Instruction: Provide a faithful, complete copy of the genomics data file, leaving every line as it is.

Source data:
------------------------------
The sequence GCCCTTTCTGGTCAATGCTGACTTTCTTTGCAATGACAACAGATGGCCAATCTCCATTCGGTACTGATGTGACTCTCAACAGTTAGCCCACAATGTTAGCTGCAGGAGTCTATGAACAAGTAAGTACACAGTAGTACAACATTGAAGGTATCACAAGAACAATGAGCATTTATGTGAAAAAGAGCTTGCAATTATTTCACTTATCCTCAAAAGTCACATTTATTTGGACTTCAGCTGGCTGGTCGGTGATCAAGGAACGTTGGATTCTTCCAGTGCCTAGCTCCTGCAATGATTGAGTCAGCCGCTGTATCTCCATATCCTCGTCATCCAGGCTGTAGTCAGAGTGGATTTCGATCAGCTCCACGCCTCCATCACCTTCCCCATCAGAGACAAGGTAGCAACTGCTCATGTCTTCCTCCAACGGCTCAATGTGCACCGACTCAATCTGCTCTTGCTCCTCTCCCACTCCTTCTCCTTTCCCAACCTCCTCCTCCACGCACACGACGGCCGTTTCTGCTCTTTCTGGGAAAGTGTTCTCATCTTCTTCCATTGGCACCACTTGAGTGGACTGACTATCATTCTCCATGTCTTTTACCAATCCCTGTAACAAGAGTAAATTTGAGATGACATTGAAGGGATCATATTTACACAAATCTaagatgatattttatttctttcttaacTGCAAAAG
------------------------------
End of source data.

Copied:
The sequence GCCCTTTCTGGTCAATGCTGACTTTCTTTGCAATGACAACAGATGGCCAATCTCCATTCGGTACTGATGTGACTCTCAACAGTTAGCCCACAATGTTAGCTGCAGGAGTCTATGAACAAGTAAGTACACAGTAGTACAACATTGAAGGTATCACAAGAACAATGAGCATTTATGTGAAAAAGAGCTTGCAATTATTTCACTTATCCTCAAAAGTCACATTTATTTGGACTTCAGCTGGCTGGTCGGTGATCAAGGAACGTTGGATTCTTCCAGTGCCTAGCTCCTGCAATGATTGAGTCAGCCGCTGTATCTCCATATCCTCGTCATCCAGGCTGTAGTCAGAGTGGATTTCGATCAGCTCCACGCCTCCATCACCTTCCCCATCAGAGACAAGGTAGCAACTGCTCATGTCTTCCTCCAACGGCTCAATGTGCACCGACTCAATCTGCTCTTGCTCCTCTCCCACTCCTTCTCCTTTCCCAACCTCCTCCTCCACGCACACGACGGCCGTTTCTGCTCTTTCTGGGAAAGTGTTCTCATCTTCTTCCATTGGCACCACTTGAGTGGACTGACTATCATTCTCCATGTCTTTTACCAATCCCTGTAACAAGAGTAAATTTGAGATGACATTGAAGGGATCATATTTACACAAATCTaagatgatattttatttctttcttaacTGCAAAAG